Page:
The European Union recently ruled that people have the right to ask Google to remove defamatory information about them from its index.

From a strictly human standpoint, that is a good thing. If someone has made a poor decision or a mistake, or if someone was affected negatively by something outside his or her control and got bad press, there should be a way to eliminate it from immediate access by every other human on the planet.

We All Need Second Chances

I am a true believer in second chances. Say you "accidentally" punched someone on St. Patrick's Day back in college... You shouldn't have to pay for it the rest of your life or have the worry of future employers Googling your name and having the story pop up with a picture of you wearing a green top hat while in handcuffs.

In that regard, the ruling will help get those second chances and erase past indiscretions and get on with their lives.

On the other hand, and much more applicable to my day-to-day life, I fear this ruling making its way to the states. As I sit here across the pond, staring off into the vast ocean, I fear that one day I will blink and see this potential nightmare headed my way much like Stannis Baratheon's ships heading towards King's Landing in Games of Thrones.

The Downside of the European Union's Ruling

Why do I fear this ruling making its way overseas?

The reason is simple: work. Not the good kind of work. Not the rewarding, put-in-a-good-day-at-the-office kind.

I am talking about the tedious, unnecessary kind, like tollbooth collections. It's 2014, get an EZ Pass.

Think of it this way: In Europe, you now have a systematic way that you can ask Google to remove URLs that are harming your reputation. All you have to do is fill out a form and—poof—they're gone! (At least, that's the idea.)

Doesn't sound too bad, right?

Let's look at this concept from a business and big brand standpoint. "Are you saying that all we have to do is fill out these forms and Google will drop URLs and stories about us that we don't like? Let's completely focus on that and nothing else!"

This is what's going to happen, and it's going to suck, plain and simple.

The 'Link Detoxing' Phenomenon

Cue the next "link detoxing" phenomenon.

People will sell services—for a hefty fee—that will help you get bad stories and reviews about you or your company removed. And that is totally fine as I am not opposed to capitalism. I embrace it and daily shout its name into the hallowed halls of my office.

What I am opposed to is the responsibility of answering questions about this and possibly providing this service in the future.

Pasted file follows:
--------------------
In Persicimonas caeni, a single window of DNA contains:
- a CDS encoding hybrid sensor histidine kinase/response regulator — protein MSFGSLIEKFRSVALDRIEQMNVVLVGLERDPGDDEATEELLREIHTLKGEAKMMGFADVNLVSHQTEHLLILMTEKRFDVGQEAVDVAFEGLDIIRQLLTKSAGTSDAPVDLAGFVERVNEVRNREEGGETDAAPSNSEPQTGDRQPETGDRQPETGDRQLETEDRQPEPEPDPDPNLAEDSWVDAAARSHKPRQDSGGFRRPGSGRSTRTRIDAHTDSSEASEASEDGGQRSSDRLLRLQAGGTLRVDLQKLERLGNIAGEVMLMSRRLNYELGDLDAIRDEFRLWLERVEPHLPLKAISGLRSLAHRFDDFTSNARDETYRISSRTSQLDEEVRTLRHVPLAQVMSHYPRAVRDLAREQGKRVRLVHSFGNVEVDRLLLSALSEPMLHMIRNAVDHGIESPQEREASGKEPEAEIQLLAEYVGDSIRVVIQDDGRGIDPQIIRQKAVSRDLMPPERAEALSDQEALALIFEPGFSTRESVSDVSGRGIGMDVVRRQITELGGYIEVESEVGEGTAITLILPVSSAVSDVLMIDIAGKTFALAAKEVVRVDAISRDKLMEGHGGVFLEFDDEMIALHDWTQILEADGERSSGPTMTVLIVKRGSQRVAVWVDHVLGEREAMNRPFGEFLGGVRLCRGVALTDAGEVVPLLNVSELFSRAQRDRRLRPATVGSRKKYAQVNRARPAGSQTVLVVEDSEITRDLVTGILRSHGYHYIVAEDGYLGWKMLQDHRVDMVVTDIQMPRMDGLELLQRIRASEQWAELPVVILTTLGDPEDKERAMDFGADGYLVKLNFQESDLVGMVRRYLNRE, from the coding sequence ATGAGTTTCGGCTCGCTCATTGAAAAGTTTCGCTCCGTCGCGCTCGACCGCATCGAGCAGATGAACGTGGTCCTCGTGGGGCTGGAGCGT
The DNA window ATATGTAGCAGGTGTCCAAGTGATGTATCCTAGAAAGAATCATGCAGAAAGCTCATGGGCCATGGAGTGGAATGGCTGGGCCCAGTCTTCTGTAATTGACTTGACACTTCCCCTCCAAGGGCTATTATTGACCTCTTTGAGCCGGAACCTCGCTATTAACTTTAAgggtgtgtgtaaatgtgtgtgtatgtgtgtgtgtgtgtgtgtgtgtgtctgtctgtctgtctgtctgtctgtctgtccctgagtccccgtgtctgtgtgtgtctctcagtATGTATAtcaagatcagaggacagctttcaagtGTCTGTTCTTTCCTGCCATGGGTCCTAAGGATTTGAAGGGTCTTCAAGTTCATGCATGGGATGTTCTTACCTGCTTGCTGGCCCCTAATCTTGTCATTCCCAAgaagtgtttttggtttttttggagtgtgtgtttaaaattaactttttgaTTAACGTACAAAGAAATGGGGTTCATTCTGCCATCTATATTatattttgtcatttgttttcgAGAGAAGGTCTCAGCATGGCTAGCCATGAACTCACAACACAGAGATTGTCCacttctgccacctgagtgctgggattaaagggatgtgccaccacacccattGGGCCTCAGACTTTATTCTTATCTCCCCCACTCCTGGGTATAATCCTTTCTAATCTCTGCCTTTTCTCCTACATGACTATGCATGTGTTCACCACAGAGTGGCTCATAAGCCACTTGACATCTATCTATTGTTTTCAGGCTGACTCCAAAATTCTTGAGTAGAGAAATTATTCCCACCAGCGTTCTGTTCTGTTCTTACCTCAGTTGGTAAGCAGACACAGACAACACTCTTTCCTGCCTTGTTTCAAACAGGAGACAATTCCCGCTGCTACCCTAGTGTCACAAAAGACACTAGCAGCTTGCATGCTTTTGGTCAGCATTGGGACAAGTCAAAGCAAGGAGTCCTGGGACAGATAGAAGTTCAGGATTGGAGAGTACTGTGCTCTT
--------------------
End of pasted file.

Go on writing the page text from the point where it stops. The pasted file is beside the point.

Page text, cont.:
Reputation Management? No Thanks

I run SEO strategies, not reputation management, and I do not intend to start.

Some stats from Google have already started to pour in on the types of requests happening. In a recent article, it was stated that 31% of requests have been fraud and scam incident removals, with 20% and 12% being related to violent and serious crime arrest removals and child pornography arrest removals respectively.

Though the latter two probably shouldn't be taken away depending on circumstances, the former however creates a valid argument and potential gigantic undertaking for a marketer: Get my bad reviews out of Google.

So, with very few companies still actively doing reputation management, who does a company turn to? Do companies ask their social media team or their SEO team? The answer is probably both.

That is where my fear lies. We will all become form fillers simply trying to detox our clients' reputations, getting rid of bad reviews and articles faster than they are created. That's going to become our jobs. Can't wait.

There's nothing to worry about though, right? This is only happening in Europe and only EU-versions of Google will be affected, so we'll be fine.That is until someone in Europe realizes that a defamatory article that was removed from an EU-version of Google is still very searchable and discoverable in the US-version of Google and decides to sue to get it removed, ultimately bringing this decision to our shorelines and onto US soil.

Let's all hope that day is far, far away—or in fact, never even breaks the horizon. Sometimes, things that are good in one way, are far worse in another. It's up to the lawmakers to make that decision.

Unfortunately, they all use Bing.

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What the European Union's Ruling About Google May Mean for Marketers Everywhere

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image of Patrick Reinhart

Patrick Reinhart is manager of SEO services at Prime Visibility, a full-service digital marketing firm.

LinkedIn: Patrick Reinhart